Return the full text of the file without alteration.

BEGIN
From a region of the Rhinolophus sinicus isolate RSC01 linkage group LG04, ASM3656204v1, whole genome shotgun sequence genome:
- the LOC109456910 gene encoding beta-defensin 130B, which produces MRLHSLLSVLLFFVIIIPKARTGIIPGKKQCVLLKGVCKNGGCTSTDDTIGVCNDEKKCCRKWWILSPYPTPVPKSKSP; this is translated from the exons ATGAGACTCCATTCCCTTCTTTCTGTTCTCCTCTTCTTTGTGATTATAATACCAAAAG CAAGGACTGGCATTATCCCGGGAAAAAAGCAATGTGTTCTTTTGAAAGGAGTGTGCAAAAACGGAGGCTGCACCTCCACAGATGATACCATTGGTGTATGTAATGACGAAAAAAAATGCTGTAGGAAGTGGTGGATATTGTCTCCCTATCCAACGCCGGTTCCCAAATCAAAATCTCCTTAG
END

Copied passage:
From a region of the Rhinolophus sinicus isolate RSC01 linkage group LG04, ASM3656204v1, whole genome shotgun sequence genome:
- the LOC109456910 gene encoding beta-defensin 130B, which produces MRLHSLLSVLLFFVIIIPKARTGIIPGKKQCVLLKGVCKNGGCTSTDDTIGVCNDEKKCCRKWWILSPYPTPVPKSKSP; this is translated from the exons ATGAGACTCCATTCCCTTCTTTCTGTTCTCCTCTTCTTTGTGATTATAATACCAAAAG CAAGGACTGGCATTATCCCGGGAAAAAAGCAATGTGTTCTTTTGAAAGGAGTGTGCAAAAACGGAGGCTGCACCTCCACAGATGATACCATTGGTGTATGTAATGACGAAAAAAAATGCTGTAGGAAGTGGTGGATATTGTCTCCCTATCCAACGCCGGTTCCCAAATCAAAATCTCCTTAG